Charles Lachaux, the head of Domaine Arnoux-Lachaux in Vosne-Romanee, is currently amongst the most dynamic viticulturalists in Burgundy. His changes and improvements at the estate are moving forward with incredible speed.
I have therefore decided to follow closely the viticultural progress in one – or perhaps two – of the Lachaux vineyards, to experience and hopefully explain what is happening over the months to come.
Nuits-Saint-Georges Les Procès
NSG Les Procès is a 1er cru located above the village of Nuits, just below the beautiful Chateau Gris.
The Arnoux-Lachaux plot is 0.6337 hectare, and the vines are on average 65 years old. My first visit there was on February 16 in the early afternoon, and I explored the plot just after a tire explosion on my bicycle in Nuits-Saint-Georges.
The parcel is located just above the impressive Faiveley cuverie on the semi-flat – or if you prefer on a mild east-facing slope outside NSG.
As can be seen in the photos above, the vines have not yet been pruned, and are awaiting late winter or early spring for this step. Arnoux-Lachaux prunes later than many estates, preferring March when the moon calendar is right and the sap is rising in the vines.
The vines on 16/02/2021
The vines are ready for pruning, using Arnoux-Lachaux’s “homemade” Gobelet-Poussard pruning method – a modified Guyot-Poussard pruning.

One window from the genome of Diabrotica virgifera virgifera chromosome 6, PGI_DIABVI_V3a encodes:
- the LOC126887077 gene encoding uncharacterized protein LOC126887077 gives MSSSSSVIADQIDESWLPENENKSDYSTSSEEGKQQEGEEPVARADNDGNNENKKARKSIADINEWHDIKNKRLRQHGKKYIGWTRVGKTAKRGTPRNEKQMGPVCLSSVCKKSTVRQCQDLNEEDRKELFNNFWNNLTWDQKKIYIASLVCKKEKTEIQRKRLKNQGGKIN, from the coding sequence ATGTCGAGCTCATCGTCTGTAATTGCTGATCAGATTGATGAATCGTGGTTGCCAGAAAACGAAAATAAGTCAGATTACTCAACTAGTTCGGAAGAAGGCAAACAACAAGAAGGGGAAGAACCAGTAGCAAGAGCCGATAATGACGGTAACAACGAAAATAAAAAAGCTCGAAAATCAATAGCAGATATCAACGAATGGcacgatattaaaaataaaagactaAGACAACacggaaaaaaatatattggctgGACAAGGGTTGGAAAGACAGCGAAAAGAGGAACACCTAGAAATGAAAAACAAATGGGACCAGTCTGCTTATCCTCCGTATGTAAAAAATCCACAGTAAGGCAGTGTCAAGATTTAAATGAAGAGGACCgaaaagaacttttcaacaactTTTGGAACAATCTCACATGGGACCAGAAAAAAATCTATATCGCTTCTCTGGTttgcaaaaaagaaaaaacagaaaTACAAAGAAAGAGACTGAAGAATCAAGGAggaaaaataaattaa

This is a bit complex, so I will have to study it more closely. The photo below shows a newly pruned Gobelet-Poussard vine in the Romanée Saint-Vivant vineyard. We can see two main arms growing off the vine’s trunk, the right-hand one with two canes with buds, and the left-hand with one, meaning six to eight potential shoots. This system helps keep the sap and nutrients flowing from the roots to the new growth through a larger diameter of the trunk, ensuring healthier sapwood and helping to prevent wood-based diseases.
Charles Lachaux’s pruning system contains some different attributes, one being that it will support higher trellising. Furthermore, it supports the more work-intensive Paisseaux canopy (the Burgundian term for echalas trellising: each vine with its own individual stake).
On my next visit I will see how the vines have been pruned in the Gobelet-Poussard style detailed above.
In 2020, Charles opted to prune relatively late, beginning in February and finishing on March 26, following the old Burgundian maxim: “Taille tot, taille tard, rien ne vaut la taille de mars” (Prune early or prune late, nothing’s as good as pruning in March).